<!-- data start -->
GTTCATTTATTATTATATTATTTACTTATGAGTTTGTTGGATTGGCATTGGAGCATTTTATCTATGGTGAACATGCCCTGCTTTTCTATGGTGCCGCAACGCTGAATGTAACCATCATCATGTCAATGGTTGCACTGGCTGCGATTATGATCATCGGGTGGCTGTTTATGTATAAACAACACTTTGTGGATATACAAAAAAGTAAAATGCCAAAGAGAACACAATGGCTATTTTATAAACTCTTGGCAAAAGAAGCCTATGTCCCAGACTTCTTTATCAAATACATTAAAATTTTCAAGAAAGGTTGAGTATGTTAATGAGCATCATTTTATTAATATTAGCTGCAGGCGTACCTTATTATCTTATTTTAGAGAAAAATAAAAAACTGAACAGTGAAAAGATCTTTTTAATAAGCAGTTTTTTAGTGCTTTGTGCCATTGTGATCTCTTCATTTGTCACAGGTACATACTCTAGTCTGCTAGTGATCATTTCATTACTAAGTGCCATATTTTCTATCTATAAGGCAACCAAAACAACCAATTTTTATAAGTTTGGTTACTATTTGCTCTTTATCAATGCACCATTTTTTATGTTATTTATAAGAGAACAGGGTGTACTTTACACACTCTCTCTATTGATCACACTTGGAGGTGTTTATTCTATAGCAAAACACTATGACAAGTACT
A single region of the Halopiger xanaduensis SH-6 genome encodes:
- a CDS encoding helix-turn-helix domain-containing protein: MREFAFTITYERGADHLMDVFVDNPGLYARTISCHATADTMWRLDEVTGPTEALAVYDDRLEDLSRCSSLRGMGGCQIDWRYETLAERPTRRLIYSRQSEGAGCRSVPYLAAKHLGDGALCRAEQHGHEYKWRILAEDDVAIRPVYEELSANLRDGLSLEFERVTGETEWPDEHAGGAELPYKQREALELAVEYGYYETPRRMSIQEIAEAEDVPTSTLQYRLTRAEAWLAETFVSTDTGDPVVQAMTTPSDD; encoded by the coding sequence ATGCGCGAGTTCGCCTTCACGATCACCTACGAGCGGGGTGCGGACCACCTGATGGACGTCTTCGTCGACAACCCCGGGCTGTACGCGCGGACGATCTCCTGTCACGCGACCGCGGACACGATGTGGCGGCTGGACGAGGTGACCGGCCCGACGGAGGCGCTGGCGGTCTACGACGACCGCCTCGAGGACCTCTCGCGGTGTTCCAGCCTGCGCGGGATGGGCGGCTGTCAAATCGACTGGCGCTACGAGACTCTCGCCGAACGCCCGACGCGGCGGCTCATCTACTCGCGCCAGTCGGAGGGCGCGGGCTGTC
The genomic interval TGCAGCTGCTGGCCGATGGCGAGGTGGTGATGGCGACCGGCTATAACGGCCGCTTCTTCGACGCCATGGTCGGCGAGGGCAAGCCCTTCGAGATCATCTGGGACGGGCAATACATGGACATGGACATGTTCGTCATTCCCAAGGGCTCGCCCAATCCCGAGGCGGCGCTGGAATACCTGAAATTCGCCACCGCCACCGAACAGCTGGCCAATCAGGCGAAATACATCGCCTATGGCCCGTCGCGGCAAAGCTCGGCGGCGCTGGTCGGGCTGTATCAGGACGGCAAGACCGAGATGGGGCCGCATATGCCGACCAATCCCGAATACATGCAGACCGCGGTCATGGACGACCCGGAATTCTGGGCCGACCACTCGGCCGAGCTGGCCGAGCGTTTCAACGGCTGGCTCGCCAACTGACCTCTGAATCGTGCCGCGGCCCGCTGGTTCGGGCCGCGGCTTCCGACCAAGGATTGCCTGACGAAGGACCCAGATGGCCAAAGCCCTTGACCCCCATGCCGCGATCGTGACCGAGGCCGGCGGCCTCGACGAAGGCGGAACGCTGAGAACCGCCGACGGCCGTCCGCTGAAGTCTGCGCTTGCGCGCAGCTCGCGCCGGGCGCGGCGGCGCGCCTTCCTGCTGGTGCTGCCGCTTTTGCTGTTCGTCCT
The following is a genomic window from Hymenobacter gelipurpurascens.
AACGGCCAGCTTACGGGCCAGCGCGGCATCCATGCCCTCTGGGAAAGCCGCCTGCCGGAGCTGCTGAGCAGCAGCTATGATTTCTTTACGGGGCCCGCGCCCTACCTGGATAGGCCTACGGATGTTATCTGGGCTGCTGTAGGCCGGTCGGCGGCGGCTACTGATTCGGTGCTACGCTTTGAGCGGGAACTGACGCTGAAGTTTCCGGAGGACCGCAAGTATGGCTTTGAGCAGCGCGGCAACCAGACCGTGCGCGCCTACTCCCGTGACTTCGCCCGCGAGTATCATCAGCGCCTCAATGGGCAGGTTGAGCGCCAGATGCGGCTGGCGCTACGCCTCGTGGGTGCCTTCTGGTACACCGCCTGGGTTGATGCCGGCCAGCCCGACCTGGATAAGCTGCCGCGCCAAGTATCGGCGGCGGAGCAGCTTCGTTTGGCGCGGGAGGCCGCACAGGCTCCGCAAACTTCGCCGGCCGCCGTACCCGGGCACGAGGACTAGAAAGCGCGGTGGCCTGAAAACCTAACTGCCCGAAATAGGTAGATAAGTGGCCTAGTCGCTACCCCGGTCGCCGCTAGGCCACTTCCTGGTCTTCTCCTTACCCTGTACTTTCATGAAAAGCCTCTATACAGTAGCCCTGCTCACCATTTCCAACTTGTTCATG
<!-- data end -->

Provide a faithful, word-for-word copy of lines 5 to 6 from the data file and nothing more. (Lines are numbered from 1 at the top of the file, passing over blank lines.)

The following is a genomic window from Hymenobacter gelipurpurascens.
AACGGCCAGCTTACGGGCCAGCGCGGCATCCATGCCCTCTGGGAAAGCCGCCTGCCGGAGCTGCTGAGCAGCAGCTATGATTTCTTTACGGGGCCCGCGCCCTACCTGGATAGGCCTACGGATGTTATCTGGGCTGCTGTAGGCCGGTCGGCGGCGGCTACTGATTCGGTGCTACGCTTTGAGCGGGAACTGACGCTGAAGTTTCCGGAGGACCGCAAGTATGGCTTTGAGCAGCGCGGCAACCAGACCGTGCGCGCCTACTCCCGTGACTTCGCCCGCGAGTATCATCAGCGCCTCAATGGGCAGGTTGAGCGCCAGATGCGGCTGGCGCTACGCCTCGTGGGTGCCTTCTGGTACACCGCCTGGGTTGATGCCGGCCAGCCCGACCTGGATAAGCTGCCGCGCCAAGTATCGGCGGCGGAGCAGCTTCGTTTGGCGCGGGAGGCCGCACAGGCTCCGCAAACTTCGCCGGCCGCCGTACCCGGGCACGAGGACTAGAAAGCGCGGTGGCCTGAAAACCTAACTGCCCGAAATAGGTAGATAAGTGGCCTAGTCGCTACCCCGGTCGCCGCTAGGCCACTTCCTGGTCTTCTCCTTACCCTGTACTTTCATGAAAAGCCTCTATACAGTAGCCCTGCTCACCATTTCCAACTTGTTCATG